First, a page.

It may be the most overused cliché throughout every year's NFL Draft process: "best player available." In one week, the first round of the this year's draft will take place and we'll all lose count of the mentions of "best player available" or how many times a coach of general manager touts their pick as "the top player on our board." But like most clichés, "best player available" is overwrought for a reason - it's simply the best strategy for adding difference-making players and mitigating "bust" potential.
Take it from Eagles general manager Howie Roseman, who touted "best player available" to a group of about 20 Philadelphia reporters in his annual pre-draft powwow at the NovaCare Complex. In so doing, Roseman admitted that some of the team's mistakes over the last several drafts have been the result of being blinded by need.
"I think when we go back and look back at our drafts," said Roseman, "sometimes we have probably drafted based on need, based on some circumstances and we're trying to make sure that we're taking the best player available now, going forward.
"We always look at the draft as a long-term decision for our franchise, so we're going to take the best player. If that best player happens to be at a position where someone's already starting but we think this guy has a chance to be a really great player for the Philadelphia Eagles, we're still going to take him because we're trying to take the best player; we're not trying to take the best player at specific position. I think that's important."
You'll hear often from fans that the Eagles are in "win-now" mode and have to add a player at the top of the draft who will make an immediate impact. Often times, thanks in part to the constant, intense, scrutiny of today's NFL, decision makers can get caught up in that same frenzy and force a "need-pick." But while the Eagles certainly want to get to the top of the NFL landscape as soon as possible, forcing an early pick because of positional need is precisely how a franchise can find itself devoid of young talent down the road.
"It sounds simple but it's the truth," said Roseman. "It's very hard because of the way this league is now and the nature of it and the pressure on everyone to sit there when you have this need sticking out at you and you know that you have a player ranked higher to still take that best player, because you want to win right now. If you go back to what's in the best long-term interests of the franchise as opposed to really what's in your best interests, you're going to make the right decision.
"If we take the best player and add competition, that will only bring good things for our team ... There are some variations in that. If you have guys closely graded and you don't have anyone at that specific spot, you're going to take that position. But if there's any variation in the grade, we're going to take the best player."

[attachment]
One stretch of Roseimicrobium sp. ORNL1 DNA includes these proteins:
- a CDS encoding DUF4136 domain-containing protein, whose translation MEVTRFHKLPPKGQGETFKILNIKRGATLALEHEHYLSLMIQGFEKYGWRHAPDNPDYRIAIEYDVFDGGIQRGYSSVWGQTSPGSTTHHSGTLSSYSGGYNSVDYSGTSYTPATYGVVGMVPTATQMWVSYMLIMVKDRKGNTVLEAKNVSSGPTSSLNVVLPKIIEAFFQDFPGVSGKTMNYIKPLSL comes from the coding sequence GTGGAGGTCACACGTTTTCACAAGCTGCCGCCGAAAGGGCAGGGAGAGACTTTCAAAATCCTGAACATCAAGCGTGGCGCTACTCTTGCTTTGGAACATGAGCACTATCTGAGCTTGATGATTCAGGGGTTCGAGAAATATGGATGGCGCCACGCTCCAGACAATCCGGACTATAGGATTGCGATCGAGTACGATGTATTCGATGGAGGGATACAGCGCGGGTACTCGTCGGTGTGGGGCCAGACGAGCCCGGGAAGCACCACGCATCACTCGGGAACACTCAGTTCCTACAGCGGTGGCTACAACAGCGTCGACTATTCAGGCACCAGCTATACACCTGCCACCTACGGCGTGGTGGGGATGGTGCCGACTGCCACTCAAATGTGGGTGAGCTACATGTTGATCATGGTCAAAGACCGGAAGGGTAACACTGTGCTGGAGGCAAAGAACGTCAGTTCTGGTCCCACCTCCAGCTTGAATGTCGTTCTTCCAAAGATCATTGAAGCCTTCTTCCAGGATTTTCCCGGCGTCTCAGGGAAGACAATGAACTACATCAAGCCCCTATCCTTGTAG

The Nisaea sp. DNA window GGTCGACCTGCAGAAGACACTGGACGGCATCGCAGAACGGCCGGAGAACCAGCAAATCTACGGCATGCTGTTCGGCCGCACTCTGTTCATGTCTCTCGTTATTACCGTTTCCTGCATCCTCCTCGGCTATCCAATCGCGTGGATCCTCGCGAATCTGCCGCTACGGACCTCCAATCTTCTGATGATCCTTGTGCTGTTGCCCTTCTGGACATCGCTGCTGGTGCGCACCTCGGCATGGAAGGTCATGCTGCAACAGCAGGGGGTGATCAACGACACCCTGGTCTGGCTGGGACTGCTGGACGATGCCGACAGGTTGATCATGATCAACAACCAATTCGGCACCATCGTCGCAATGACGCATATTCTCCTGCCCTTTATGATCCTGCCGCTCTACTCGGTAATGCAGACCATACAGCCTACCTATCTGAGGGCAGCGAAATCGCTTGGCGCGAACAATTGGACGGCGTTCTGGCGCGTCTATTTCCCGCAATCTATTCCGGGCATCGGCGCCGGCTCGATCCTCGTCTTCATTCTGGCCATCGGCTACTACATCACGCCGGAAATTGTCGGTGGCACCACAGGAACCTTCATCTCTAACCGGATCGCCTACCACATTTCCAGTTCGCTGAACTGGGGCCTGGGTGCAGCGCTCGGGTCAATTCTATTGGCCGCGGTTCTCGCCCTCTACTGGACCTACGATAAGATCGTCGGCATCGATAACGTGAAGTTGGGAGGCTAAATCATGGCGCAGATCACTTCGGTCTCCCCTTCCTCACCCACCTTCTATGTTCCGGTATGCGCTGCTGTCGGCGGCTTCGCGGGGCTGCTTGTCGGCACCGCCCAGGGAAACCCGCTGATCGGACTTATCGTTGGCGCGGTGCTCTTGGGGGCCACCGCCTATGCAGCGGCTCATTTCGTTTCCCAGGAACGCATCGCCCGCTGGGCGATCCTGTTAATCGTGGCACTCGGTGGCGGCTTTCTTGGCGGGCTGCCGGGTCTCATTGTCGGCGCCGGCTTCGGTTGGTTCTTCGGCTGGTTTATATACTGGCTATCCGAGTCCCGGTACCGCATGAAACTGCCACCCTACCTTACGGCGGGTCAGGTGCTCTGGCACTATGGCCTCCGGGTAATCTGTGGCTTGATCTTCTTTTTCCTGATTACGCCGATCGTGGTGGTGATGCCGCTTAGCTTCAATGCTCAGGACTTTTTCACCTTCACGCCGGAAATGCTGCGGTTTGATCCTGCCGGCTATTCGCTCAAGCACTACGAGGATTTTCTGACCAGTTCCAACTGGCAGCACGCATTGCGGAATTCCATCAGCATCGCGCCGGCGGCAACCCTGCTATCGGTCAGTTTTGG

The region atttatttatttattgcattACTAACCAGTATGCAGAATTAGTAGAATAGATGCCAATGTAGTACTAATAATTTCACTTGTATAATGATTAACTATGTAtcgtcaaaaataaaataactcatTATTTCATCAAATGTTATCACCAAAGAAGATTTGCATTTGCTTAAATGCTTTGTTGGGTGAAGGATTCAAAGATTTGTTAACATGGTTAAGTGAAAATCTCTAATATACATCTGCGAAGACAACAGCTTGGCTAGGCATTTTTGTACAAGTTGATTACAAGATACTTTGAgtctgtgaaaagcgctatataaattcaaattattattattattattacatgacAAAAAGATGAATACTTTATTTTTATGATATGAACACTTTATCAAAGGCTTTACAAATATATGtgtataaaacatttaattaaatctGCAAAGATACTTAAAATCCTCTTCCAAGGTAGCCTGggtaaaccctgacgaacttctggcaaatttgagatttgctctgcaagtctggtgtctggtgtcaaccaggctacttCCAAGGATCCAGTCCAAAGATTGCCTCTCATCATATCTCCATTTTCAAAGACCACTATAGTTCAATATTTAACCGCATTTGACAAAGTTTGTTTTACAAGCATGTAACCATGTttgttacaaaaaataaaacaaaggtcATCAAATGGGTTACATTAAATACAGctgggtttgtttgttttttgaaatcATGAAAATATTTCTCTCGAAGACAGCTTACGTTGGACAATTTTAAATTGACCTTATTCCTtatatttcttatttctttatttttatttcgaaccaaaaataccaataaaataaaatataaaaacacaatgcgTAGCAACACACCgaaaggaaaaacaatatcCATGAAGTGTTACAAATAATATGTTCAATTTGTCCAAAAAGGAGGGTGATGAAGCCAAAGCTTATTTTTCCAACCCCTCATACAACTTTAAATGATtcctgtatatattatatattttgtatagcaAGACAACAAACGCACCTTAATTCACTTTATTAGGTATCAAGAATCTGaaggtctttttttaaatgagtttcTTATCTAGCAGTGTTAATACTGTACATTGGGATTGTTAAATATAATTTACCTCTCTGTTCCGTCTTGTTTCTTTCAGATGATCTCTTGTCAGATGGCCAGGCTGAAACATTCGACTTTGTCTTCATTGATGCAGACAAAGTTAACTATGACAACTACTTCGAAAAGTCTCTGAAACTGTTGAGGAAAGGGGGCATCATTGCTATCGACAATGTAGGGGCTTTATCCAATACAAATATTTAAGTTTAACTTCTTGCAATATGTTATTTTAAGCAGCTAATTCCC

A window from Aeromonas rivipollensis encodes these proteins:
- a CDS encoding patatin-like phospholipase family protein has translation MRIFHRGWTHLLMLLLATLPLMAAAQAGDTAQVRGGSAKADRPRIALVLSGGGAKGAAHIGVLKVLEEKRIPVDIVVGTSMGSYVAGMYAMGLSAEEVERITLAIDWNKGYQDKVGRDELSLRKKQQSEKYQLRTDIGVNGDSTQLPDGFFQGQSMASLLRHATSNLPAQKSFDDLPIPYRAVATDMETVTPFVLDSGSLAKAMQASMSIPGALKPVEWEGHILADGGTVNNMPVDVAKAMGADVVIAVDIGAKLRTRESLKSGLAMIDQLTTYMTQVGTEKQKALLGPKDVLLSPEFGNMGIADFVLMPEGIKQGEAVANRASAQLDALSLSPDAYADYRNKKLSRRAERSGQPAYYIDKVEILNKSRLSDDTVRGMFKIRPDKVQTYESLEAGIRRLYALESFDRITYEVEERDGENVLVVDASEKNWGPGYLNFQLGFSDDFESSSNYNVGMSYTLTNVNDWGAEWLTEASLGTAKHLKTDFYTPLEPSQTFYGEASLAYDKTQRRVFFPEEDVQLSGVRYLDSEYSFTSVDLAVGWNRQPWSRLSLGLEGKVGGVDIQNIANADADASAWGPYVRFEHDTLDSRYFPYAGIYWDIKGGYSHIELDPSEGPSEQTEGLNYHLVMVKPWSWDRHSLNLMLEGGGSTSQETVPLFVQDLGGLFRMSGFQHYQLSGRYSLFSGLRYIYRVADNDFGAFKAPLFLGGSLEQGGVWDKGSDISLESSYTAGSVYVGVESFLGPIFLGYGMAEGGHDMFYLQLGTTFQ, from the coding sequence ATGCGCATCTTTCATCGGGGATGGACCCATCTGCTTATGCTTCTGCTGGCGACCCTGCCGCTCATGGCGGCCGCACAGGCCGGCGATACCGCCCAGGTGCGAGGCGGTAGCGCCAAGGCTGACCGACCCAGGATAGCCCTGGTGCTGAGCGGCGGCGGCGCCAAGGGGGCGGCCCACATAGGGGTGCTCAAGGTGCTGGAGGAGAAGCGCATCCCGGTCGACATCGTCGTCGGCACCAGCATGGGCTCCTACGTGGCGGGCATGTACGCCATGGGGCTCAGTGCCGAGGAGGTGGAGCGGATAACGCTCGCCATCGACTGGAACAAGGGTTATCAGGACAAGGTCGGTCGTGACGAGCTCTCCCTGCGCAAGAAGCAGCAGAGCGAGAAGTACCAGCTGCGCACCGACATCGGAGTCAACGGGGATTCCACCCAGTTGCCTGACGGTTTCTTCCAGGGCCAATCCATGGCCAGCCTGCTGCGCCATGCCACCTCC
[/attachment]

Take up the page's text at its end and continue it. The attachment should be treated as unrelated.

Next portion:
In going back and reviewing the successes and failures of their recent drafts, the Eagles, according to Roseman, identified the occasional positional reach as a flaw. Another area they've aimed to clean up is any emphasis placed on a prospect's performance during the post-season All-Star games and the NFL Scouting Combine. Because of that, Roseman said they've only made "tweaks" to the draft board since December.
In many ways, this is an important draft for Roseman. This is the third year in which Roseman is spearheading the team's draft efforts, but it's the first time he's had his infrastructure in place during a "normal" offseason. When Roseman took over as general manager for Tom Heckert in 2010, much of the scouting process had already been completed for that year's draft. Last season, of course, the draft took place prior to free agency because of the work stoppage.
"I got the opportunity to have this job and you want to put your own spin on it and you want to bring in some of your own people and the people that share your philosophy and I think that takes time," said Roseman. "There's an evolution of trying to get guys, guys who have contracts, bring them into the building and if you're changing things, certainly in the first year, you can't do that right away because you're coming in in January, the scouting's going on and then you have a draft right there. And the second year, last year was a unique situation, no excuses, but it was a unique situation in terms of the timing of the draft and free agency.
"You feel like this is the first year that really the playing field is level and it is what it was supposed to be. I'm really excited about that. I'm excited about our football team that we have now, excited to add to that, and excited about the future."
A large part of that excitement stems from the opportunity to add a difference maker in the first round. As Roseman noted, discounting trade-ups, the Eagles haven't had a pick this high very often since Andy Reid took over (after two top-10 picks in Reid's first two years, the Eagles have once picked 14th and once 15th) and they don't expect to have a pick this high in the foreseeable future. It's a chance to make a lasting impact on the Eagles' roster.
"We clearly want to come out of this with a player that we feel really good about and get someone who can make a difference," Roseman said. "That's what we're looking for as we go into the draft."
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